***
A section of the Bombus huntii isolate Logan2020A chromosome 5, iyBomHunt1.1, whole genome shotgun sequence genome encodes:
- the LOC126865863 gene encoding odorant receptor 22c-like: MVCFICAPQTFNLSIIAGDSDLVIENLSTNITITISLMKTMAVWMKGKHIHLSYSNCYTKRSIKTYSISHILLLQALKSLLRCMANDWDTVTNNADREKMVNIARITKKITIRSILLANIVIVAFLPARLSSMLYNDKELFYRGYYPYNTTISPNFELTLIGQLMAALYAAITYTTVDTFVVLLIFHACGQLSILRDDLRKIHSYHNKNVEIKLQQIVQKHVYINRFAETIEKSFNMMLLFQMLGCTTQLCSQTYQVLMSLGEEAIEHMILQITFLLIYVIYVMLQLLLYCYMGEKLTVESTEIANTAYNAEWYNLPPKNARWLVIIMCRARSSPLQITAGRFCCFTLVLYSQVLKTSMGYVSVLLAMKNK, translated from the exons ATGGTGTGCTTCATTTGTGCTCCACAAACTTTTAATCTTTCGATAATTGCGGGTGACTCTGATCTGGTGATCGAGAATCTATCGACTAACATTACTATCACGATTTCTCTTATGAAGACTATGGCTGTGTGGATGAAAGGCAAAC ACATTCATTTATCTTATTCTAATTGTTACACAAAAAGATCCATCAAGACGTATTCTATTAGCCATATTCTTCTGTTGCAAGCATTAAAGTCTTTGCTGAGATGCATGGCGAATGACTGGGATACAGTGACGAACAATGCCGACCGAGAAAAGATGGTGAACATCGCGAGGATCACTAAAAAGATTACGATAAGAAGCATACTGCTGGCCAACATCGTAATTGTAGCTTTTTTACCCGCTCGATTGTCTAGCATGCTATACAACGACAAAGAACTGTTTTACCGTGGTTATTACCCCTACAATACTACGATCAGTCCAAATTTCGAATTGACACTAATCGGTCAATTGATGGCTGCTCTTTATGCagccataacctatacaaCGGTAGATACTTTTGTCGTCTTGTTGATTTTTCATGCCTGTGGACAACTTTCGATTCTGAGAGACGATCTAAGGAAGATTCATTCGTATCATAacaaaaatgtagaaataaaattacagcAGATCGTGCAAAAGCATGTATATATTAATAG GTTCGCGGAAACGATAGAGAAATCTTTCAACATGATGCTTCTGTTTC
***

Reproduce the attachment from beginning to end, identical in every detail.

A section of the Bombus huntii isolate Logan2020A chromosome 5, iyBomHunt1.1, whole genome shotgun sequence genome encodes:
- the LOC126865863 gene encoding odorant receptor 22c-like: MVCFICAPQTFNLSIIAGDSDLVIENLSTNITITISLMKTMAVWMKGKHIHLSYSNCYTKRSIKTYSISHILLLQALKSLLRCMANDWDTVTNNADREKMVNIARITKKITIRSILLANIVIVAFLPARLSSMLYNDKELFYRGYYPYNTTISPNFELTLIGQLMAALYAAITYTTVDTFVVLLIFHACGQLSILRDDLRKIHSYHNKNVEIKLQQIVQKHVYINRFAETIEKSFNMMLLFQMLGCTTQLCSQTYQVLMSLGEEAIEHMILQITFLLIYVIYVMLQLLLYCYMGEKLTVESTEIANTAYNAEWYNLPPKNARWLVIIMCRARSSPLQITAGRFCCFTLVLYSQVLKTSMGYVSVLLAMKNK, translated from the exons ATGGTGTGCTTCATTTGTGCTCCACAAACTTTTAATCTTTCGATAATTGCGGGTGACTCTGATCTGGTGATCGAGAATCTATCGACTAACATTACTATCACGATTTCTCTTATGAAGACTATGGCTGTGTGGATGAAAGGCAAAC ACATTCATTTATCTTATTCTAATTGTTACACAAAAAGATCCATCAAGACGTATTCTATTAGCCATATTCTTCTGTTGCAAGCATTAAAGTCTTTGCTGAGATGCATGGCGAATGACTGGGATACAGTGACGAACAATGCCGACCGAGAAAAGATGGTGAACATCGCGAGGATCACTAAAAAGATTACGATAAGAAGCATACTGCTGGCCAACATCGTAATTGTAGCTTTTTTACCCGCTCGATTGTCTAGCATGCTATACAACGACAAAGAACTGTTTTACCGTGGTTATTACCCCTACAATACTACGATCAGTCCAAATTTCGAATTGACACTAATCGGTCAATTGATGGCTGCTCTTTATGCagccataacctatacaaCGGTAGATACTTTTGTCGTCTTGTTGATTTTTCATGCCTGTGGACAACTTTCGATTCTGAGAGACGATCTAAGGAAGATTCATTCGTATCATAacaaaaatgtagaaataaaattacagcAGATCGTGCAAAAGCATGTATATATTAATAG GTTCGCGGAAACGATAGAGAAATCTTTCAACATGATGCTTCTGTTTC